The irrationality of racism is displayed throughout Sue Kidd’s “The Secret Life of Bees”. Kidd displays all the characters with dignity. She demonstrates the different personalities of whites and blacks during this time. When Rosaleen goes to vote she is harassed for no reason by white men. Lily feels that all blacks are like Rosaleen; uneducated and laborers. Through experiences like these throughout the book, we see what it was truly like to live in the south and how children were exposed to racism.
When Lily meets the Boatwright’s her stereotypes diminish and she begins to overcome her own racism. Kidd portrays the characters as what we would find in real life during the time of the Civil Rights act and ultimately demonstrates the struggles and prejudice that African Americans faced.
The struggle of racism and overcoming it is seen throughout the novel. We see Lily begin to fall in love with a black boy named Zach who lives with the Boatwright.
The discrimination and “intensifying racial unrest (Penguin 1), of their time keeps Lily from pursuing her feelings at first. Lily struggles with her own stereotypes and learns to overcome them by “finding healing and hope among friends who don’t judge you…” (Smith 2). Lily believes all African Americans are uneducated and laborers like Rosaleen. The intelligence of August surprises Lily and she begins to see August as more of a motherly role to look up to. Zach dreams of being a lawyer even though he is black. He tells Lily about his plans in chapter 7 “I’ve just never heard of a Negro lawyer, that’s all.
You’ve got to hear of these things before you can imagine them.”-“Bullshit.
You gotta imagine what’s never been.” (Kidd). Lily doesn’t want to discourage him but she like most others has never heard of a black lawyer before. The way she believes is people have roles that are set like black women such as Rosaleen are housekeepers and black men aren’t lawyers. August helps Lily to understand them better. She explains that she has chosen herself to be a beekeeper and Zach has chosen to be a lawyer. They do not accept their fates; they believe that they have abilities that go farther than what society has chosen for them. August and Zach continue to go after their dreams despite what anyone else thinks.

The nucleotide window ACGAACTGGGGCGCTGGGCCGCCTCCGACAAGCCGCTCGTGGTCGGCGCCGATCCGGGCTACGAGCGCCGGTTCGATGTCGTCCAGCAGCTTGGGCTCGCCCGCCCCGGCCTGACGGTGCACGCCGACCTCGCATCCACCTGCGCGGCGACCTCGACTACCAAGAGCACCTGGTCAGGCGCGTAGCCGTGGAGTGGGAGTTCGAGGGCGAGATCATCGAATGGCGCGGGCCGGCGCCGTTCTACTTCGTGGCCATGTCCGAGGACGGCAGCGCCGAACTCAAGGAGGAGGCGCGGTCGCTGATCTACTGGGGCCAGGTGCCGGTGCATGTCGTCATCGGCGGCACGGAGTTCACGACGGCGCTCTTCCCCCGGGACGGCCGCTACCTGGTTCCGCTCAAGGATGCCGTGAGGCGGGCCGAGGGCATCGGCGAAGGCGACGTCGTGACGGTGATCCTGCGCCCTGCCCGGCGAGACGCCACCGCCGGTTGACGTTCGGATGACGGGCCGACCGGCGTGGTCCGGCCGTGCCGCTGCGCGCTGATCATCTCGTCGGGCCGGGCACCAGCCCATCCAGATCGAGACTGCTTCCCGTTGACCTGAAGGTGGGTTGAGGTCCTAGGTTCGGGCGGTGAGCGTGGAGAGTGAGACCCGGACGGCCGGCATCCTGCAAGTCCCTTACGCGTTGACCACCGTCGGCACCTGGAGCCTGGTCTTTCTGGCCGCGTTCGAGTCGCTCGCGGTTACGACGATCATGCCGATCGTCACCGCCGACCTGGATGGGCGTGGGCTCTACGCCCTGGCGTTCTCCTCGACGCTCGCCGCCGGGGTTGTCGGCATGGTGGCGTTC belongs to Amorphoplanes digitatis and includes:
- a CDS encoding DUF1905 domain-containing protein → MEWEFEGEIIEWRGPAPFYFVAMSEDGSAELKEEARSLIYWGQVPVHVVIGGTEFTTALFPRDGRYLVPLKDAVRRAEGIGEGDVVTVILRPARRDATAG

Lily, like most children during this time is exposed to segregation and racism. Rosaleen goes to vote and three white men harass her. The men tell her she has to be able to write her name, implying she cannot. When Rosaleen stands up to them she is beaten and thrown in jail. During this “time when the world was changing…”(Burrell 3), we see Lily change and grow to love the Boatwrights. Lily is surprised by the bonds between them and begins to feel part of their sisterhood. Lily realizes the power of their female community and “the ability of love to transform our lives” (Penguin 1).
Even after the Civil Rights act African Americans were still not treated equally. On the night of May’s death, a policeman visits August’s home. He tells Lily that she should live with her aunt or another family member. He didn’t think it was right for a white person to live with blacks. Even though he can see how Boatwright’s love and care for Lily his prejudice tries to pull Lily away from them. When Rosaleen goes to jail she is treated unfairly. The white men demand her to apologize and she refuses. When she refuses they hit her on the head with a flashlight and then Rosaleen and Lily are put in a jail cell. Because Rosaleen is black her side of the story didn’t matter. This scene shows how during this time people “were being judged for their sentiments as well as the color of their skin” (Smith 2).
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